In a perspective published today in the journal Cell, researchers from the Icahn School of Medicine at Mount Sinai reveal that genomic data extracted from population biobanks across the globe contain much less ethnic diversity than desirable. Of the nearly 5 million samples of DNA contributed to biobanks worldwide, 68 percent come from individuals of European ancestry. This lack of diversity not only limits researchers’ ability to identify associations between genetic variants and disease, but may also contribute to widening ethnic disparities in health care, ultimately preventing underrepresented minorities from benefiting from the fruits of personalized medicine.
Personalized medicine describes the emerging medical model in which clinicians use genomics and other advanced tools to determine the best strategy to care for each individual patient. This model stands in stark contrast to traditional medicine, which historically employs a one-size-fits-all approach, often offering the same treatment to every patient. Sequencing of the first human genome, completed in 2003, and the nationwide adoption of electronic health records (EHRs) starting in 2004, set the stage for personalized medicine, as the integration of genomic and clinical data aided clinicians in the prediction, prevention, and treatment of disease. Today, more than 95 percent of U.S. hospitals employ EHR technology and millions of human DNA samples have been sequenced.
But even as the biomedical field advances, one prominent obstacle remains: a lack of diversity. A Mount Sinai-led global investigation of data from biobanks, which store biological samples often used in medical research, revealed that out of the millions of participants enrolled in biobanks across the globe, nearly two-thirds are of European ancestry, a group that makes up only about a quarter or less of the world’s population. The underrepresentation of people with roots in Africa, Asia, and the Americas is a major pitfall for personalized medicine: diseases more commonly found in minority populations are understudied, as are diseases that strike all populations but have different progression and prognosis depending on ethnicity, such as chronic kidney disease. Thus, the diversity gap in biobanks may hinder our understanding of disease in some population groups, contributing to global health disparities, such as the significantly poorer health outcomes in blacks as compared to whites.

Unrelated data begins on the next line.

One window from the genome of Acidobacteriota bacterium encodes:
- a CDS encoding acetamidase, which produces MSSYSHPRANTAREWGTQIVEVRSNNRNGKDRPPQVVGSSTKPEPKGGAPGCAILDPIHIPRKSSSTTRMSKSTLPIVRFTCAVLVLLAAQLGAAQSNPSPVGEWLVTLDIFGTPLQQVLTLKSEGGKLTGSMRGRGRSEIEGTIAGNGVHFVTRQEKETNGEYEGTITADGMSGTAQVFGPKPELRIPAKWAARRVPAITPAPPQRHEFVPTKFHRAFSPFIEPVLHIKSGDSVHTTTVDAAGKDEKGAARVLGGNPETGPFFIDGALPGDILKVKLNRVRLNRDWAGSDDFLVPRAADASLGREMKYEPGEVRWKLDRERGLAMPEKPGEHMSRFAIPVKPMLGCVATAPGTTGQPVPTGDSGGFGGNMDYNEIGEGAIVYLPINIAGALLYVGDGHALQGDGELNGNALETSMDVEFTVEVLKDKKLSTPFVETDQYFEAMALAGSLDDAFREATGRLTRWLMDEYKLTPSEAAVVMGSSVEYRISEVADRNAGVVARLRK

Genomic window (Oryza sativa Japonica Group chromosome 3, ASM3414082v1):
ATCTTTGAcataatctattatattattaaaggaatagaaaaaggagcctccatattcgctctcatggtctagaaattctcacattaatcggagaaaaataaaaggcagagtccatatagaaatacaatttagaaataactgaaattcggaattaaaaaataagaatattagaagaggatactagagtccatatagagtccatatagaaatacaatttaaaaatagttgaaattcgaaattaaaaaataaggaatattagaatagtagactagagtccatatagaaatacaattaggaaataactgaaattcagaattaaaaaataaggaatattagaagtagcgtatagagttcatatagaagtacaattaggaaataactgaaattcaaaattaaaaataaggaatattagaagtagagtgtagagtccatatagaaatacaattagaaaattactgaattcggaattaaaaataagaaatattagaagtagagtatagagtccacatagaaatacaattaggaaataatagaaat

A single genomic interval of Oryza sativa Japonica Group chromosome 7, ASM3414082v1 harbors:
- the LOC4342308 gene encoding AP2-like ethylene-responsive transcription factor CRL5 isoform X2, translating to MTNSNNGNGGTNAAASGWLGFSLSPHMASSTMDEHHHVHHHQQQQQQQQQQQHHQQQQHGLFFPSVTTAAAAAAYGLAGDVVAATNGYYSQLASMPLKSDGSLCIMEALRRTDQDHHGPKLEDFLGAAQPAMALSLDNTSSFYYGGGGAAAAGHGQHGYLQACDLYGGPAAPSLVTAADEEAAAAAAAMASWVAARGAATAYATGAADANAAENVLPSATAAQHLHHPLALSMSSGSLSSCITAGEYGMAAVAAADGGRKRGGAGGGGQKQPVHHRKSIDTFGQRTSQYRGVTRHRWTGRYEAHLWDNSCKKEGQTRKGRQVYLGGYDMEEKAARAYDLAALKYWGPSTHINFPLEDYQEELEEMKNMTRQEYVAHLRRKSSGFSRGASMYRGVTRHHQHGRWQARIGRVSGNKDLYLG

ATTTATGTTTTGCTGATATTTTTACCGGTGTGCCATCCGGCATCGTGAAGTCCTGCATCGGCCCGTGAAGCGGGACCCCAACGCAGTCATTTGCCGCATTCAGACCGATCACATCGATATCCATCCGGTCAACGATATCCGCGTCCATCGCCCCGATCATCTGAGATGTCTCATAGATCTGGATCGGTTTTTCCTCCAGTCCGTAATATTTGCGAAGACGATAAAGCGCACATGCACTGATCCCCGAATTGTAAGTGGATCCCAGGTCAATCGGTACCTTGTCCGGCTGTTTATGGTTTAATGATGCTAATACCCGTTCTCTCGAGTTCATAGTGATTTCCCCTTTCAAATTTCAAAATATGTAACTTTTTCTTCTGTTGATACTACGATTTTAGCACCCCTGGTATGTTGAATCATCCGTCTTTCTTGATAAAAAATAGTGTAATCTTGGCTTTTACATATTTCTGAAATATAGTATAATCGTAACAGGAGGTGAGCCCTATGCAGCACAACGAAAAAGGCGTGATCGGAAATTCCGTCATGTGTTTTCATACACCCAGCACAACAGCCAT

Mount Sinai stands at the forefront of the effort to curtail narrow genetic sampling with the creation of its BioMe Biobank, one of the first biobanks in the United States to link DNA sequencing data to clinical information within EHRs. With more than 65 percent nonwhite participants, representative of population diversity in New York City, it is also one of the most diverse biobanks in the world. By targeting underrepresented populations, researchers at Mount Sinai were able to discover that a recessive genetic disease, Steel syndrome, is most commonly found in populations of Puerto Rican descent. This demonstrates that the next generation of personalized medicine will undoubtedly benefit from ethnic diversity in genomic sampling and research, which will help identify at-risk populations, improving population health on a global scale.
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